Hospitality guests have historically used gratuity to acknowledge their service staff’s excellent work. Employees have come to expect and rely on gratuities, as they now often form the majority of their incomes. Restaurants also sometimes charge guests mandatory fees instead of, or in addition to, gratuity. Yet employers often mislabel, mishandle and commingle gratuities and service charges, which can have serious legal implications. Understanding the differences between a gratuity and a service charge is critical. Below, we demystify these payments and explain how to limit your exposure through best practices.

Gratuities are Voluntary. Simply put, a gratuity is a voluntary amount paid by a guest in recognition of services performed. The amount of a gratuity is left to a customer’s discretion and is optional. Because a gratuity is voluntary, the term “automatic gratuity” is a misnomer. Although the terms “tip” and “gratuity” have been used interchangeably, we prefer “gratuity,” as it is industry standard.

Properly classifying a payment as a gratuity is essential, as certain states (including Arizona, California, Florida, Georgia, Massachusetts, New York, and Washington) do not subject gratuities to sales tax. It is also important to correctly identify which employees are eligible to receive gratuities, as litigation surrounding who can participate in a “tip pool” has become increasingly prevalent.

We have identified the following key traits of a gratuity or tip:

  • Customer determines the amount;
  • Not subject to sales or income tax;
  • Not included in calculation of employees’ overtime rate of pay;
  • Employer responsible for withholding taxes only from those gratuities it administers through payroll (i.e. credit card tips and tip share); and
  • Not considered “sales” and not reported on the employer’s gross revenues.

Best practices to limit exposure: - Present the bill to the guest with the gratuity area left blank, so the guest may voluntarily write in the amount. Take this opportunity to also inform guests that gratuities are optional. - You may provide “suggested gratuity” calculations, provided that the guest ultimately decides the amount. - Be sure to use terms consistently on all payroll records to dispel any uncertainty surrounding the payment. For example, if you administer credit card gratuities or tip share through payroll, use the term “gratuity” on employees’ paystubs if that is the term used on guest bills.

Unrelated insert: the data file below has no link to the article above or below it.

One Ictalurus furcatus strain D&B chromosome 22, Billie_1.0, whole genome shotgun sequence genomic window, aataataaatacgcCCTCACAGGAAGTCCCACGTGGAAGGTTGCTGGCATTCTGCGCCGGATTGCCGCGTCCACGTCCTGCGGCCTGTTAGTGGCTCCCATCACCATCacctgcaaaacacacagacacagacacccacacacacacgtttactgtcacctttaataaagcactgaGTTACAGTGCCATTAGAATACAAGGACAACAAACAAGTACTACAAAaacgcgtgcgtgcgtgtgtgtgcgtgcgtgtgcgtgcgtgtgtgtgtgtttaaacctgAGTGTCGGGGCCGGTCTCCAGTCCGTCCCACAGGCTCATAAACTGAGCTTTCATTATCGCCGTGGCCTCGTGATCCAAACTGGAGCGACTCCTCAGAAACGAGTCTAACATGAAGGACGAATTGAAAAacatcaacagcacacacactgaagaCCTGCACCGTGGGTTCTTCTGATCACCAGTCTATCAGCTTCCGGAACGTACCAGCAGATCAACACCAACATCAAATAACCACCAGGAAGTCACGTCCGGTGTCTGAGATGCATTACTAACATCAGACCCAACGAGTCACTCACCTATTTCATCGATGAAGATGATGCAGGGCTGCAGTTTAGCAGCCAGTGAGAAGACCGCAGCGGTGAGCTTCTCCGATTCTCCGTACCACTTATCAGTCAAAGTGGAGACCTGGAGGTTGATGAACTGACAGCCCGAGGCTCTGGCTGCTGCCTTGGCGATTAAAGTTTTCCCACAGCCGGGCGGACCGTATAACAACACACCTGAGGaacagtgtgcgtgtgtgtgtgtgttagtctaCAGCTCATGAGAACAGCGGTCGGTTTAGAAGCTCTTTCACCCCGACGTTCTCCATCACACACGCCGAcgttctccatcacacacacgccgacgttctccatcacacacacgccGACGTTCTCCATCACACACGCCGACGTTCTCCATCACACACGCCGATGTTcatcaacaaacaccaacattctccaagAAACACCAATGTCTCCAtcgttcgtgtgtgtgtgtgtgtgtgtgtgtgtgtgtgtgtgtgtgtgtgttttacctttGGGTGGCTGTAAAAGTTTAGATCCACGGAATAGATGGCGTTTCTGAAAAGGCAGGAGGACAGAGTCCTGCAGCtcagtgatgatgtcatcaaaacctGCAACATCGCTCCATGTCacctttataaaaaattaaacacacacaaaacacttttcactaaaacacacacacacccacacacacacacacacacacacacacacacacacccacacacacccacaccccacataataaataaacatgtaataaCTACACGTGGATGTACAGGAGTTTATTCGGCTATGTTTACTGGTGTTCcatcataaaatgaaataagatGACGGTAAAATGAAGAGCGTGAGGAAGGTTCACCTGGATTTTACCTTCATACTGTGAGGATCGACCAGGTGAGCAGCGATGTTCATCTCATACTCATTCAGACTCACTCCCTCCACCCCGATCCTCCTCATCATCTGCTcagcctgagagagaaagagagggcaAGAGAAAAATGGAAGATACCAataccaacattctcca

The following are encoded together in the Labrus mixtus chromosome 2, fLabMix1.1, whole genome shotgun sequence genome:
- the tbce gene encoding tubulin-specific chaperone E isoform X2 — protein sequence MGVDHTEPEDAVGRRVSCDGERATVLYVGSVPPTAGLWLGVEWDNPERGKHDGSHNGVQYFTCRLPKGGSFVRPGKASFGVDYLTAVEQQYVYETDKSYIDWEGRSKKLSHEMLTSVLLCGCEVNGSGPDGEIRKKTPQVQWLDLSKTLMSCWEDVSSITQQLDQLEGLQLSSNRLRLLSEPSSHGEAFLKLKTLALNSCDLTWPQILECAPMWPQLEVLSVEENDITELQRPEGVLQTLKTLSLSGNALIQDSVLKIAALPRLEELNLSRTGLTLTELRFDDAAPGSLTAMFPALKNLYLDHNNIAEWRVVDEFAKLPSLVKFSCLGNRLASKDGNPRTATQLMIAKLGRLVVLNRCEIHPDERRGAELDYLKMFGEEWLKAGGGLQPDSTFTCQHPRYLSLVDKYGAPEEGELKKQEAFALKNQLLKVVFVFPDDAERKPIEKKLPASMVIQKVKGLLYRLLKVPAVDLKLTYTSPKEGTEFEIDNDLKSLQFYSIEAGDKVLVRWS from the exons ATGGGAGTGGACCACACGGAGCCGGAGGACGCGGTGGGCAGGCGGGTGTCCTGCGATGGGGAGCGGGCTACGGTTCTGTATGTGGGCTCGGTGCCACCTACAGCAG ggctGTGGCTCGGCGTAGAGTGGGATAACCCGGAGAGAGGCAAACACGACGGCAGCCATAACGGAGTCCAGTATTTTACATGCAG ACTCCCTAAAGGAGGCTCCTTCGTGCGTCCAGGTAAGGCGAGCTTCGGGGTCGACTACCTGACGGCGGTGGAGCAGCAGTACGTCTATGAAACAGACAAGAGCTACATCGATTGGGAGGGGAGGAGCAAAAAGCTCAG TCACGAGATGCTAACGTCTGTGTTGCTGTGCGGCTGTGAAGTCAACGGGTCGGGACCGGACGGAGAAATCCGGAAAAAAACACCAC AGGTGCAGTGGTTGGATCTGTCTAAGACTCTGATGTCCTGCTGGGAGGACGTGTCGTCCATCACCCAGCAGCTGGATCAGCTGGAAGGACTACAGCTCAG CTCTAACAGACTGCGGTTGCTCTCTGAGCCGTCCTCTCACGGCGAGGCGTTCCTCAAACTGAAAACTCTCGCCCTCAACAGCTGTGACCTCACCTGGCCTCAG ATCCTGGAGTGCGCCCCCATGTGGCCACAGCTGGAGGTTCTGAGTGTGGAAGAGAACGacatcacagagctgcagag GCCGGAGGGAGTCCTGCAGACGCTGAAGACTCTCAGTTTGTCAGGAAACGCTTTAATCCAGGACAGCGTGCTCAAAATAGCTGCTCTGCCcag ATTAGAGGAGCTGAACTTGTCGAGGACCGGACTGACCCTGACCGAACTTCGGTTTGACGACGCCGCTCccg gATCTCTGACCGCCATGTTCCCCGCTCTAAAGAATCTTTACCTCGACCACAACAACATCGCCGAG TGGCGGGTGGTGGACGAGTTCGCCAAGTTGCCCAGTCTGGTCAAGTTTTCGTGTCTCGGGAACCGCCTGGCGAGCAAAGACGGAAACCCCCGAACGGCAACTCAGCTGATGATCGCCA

Service Charges are Mandatory. A service charge is a compulsory amount imposed by the venue, usually included as a percentage of the total bill. Unlike gratuities, guests are not given discretion to determine the amount or recipient. To further complicate matters, certain venues refer to service charges as “auto-gratuities” on bills. Remember, if the guest lacks discretion in the amount and recipient of the payment, it cannot be treated as a gratuity. Common examples of service charges in the hospitality industry include large-party charges at restaurants, bottle service charges at restaurants and night clubs, room service charges, and luggage assistance charges at hotels.

Key characteristics of a service charge include:

  • Venue determines the amount;
  • Recorded in gross receipts and subject to income tax;
  • Included in calculating overtime rates of pay if distributed to employees; and
  • Subject to employer and withholding taxes if distributed to employees.

Best practices for handling service charges:

  • Some states and localities require employers to distribute 100% of service charges to customer-facing staff (for example, California and New York). Other jurisdictions allow the venue to decide whether to retain all or a portion of a service charge or to distribute some or all to employees (Georgia and Florida, for example). We recommend distributing service charges to service staff, even if you are located in a jurisdiction that allows the venue to keep a portion.
  • If you distribute a portion of a service charge to employees, ensure they are paid within the same pay period they are earned.
  • If you do decide to provide guests an option to tip on top of a service charge, provide a blank line on the bill for the guest to write in an “optional gratuity” rather than “additional” gratuity. The word “additional” incorrectly suggests that the service charge is also a gratuity.
  • State and local regulations vary on the requirements for communicating service charges to guests on menus and receipts. We recommend plain language and 12-point font to ensure compliance across state lines.
  • Never merge a mandatory service charge with a gratuity on a bill into one amount. Each payment should be clearly and separately identified on the bill.

States also differ regarding other fixed charges like delivery fees. Some states consider a delivery charge to be a gratuity if a reasonable person would believe the charge would rightfully belong to an employee, while others firmly label these amounts as service charges.

Bottom line: consult with counsel to ensure that your service charge and gratuity practices are compliant with the laws where you conduct business.

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